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I know a lot of agents who are afraid to lose the sale. It's tough out there right now for many real estate agents. Some are struggling, doing lower-priced deals, getting paid half as much and some aren't doing any transactions at all. For these agents, I suspect it's even harder to tell a potential home buyer that perhaps buying a home is not the best direction for them to move.
Yesterday, a buyer was ready to go into contract. He had a viable counter offer in front of him at a price that was agreeable. The counter offer contained two points, however, that he fixated on. One was the seller wanted him to split a selling fee. It wasn't the amount of the fee that he objected to, I came to discover, it was the fact that the seller had asked for it. The other stickler was the seller stated in the counter offer that the appliances carried no guarantees.
"All homes in Sacramento are sold 'as is,'" I explained. "It's already in the contract." He wanted to see where it was written in the contract, and I showed it to him: Seller makes no warranties regarding the above items.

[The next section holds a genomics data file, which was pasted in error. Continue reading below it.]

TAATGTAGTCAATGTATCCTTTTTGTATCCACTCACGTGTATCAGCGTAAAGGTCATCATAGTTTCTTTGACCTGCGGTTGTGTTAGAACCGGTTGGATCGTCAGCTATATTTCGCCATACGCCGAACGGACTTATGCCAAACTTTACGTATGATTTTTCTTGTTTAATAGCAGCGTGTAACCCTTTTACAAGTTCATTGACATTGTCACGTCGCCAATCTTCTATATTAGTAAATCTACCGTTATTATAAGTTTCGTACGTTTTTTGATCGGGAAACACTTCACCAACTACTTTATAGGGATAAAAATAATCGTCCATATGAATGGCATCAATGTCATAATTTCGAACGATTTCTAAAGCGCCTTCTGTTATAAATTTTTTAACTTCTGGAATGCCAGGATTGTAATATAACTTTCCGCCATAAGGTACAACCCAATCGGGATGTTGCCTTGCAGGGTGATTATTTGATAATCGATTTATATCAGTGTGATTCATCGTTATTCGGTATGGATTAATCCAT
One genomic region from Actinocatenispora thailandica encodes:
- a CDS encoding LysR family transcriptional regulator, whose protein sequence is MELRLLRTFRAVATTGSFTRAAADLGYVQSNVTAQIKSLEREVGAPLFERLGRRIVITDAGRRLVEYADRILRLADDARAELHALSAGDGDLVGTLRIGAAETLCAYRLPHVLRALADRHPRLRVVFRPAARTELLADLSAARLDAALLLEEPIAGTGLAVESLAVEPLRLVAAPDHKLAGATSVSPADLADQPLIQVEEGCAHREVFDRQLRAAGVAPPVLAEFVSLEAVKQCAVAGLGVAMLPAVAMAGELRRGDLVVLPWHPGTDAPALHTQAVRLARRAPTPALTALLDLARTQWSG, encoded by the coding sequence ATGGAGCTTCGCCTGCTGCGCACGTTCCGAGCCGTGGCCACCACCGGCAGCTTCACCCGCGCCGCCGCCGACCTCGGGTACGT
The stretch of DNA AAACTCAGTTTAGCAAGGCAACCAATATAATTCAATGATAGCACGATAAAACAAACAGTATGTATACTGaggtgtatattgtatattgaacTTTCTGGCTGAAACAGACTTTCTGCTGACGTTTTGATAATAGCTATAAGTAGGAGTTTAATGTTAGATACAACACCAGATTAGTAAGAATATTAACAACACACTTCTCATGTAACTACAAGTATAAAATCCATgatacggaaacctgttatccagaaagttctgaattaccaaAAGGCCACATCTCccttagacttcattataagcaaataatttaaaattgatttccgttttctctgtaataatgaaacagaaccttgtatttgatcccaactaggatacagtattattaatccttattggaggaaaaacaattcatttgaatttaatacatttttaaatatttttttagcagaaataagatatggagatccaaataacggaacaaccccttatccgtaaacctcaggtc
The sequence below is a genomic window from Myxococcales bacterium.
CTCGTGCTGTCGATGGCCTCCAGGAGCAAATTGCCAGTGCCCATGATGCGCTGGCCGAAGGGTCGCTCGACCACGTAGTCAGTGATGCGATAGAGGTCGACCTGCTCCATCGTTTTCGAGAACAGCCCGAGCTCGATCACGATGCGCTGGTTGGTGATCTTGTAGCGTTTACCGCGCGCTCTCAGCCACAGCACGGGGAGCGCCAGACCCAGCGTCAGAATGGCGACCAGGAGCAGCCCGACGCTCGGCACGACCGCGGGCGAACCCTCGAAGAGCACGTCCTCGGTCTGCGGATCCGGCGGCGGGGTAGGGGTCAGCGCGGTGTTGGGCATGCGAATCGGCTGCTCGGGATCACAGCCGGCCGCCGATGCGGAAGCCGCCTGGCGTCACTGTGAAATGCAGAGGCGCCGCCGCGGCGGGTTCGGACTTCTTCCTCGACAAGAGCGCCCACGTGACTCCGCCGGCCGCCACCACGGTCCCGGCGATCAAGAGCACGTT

The buyer decided the seller might be hiding a defect. He argued that the words "guarantee" and "warranties" were not synonymous, although they are. We discussed his home warranty plan -- we talked about the home inspection and his right to cancel -- we pondered places to buy a used appliance. We even discussed the possibility that if an appliance was defective, how the seller might be willing to repair it.
During our 90-minute discussion, it became apparent that the buyer had a laundry list of objections to the contract, which he had already signed. It was clear that those concerns had been discussed among his family members. He wanted to see the seller's confidential documents that do not pertain to the buyer. He asked for standard verbiage in the contract to be altered which, for a variety of reasons, was not feasible.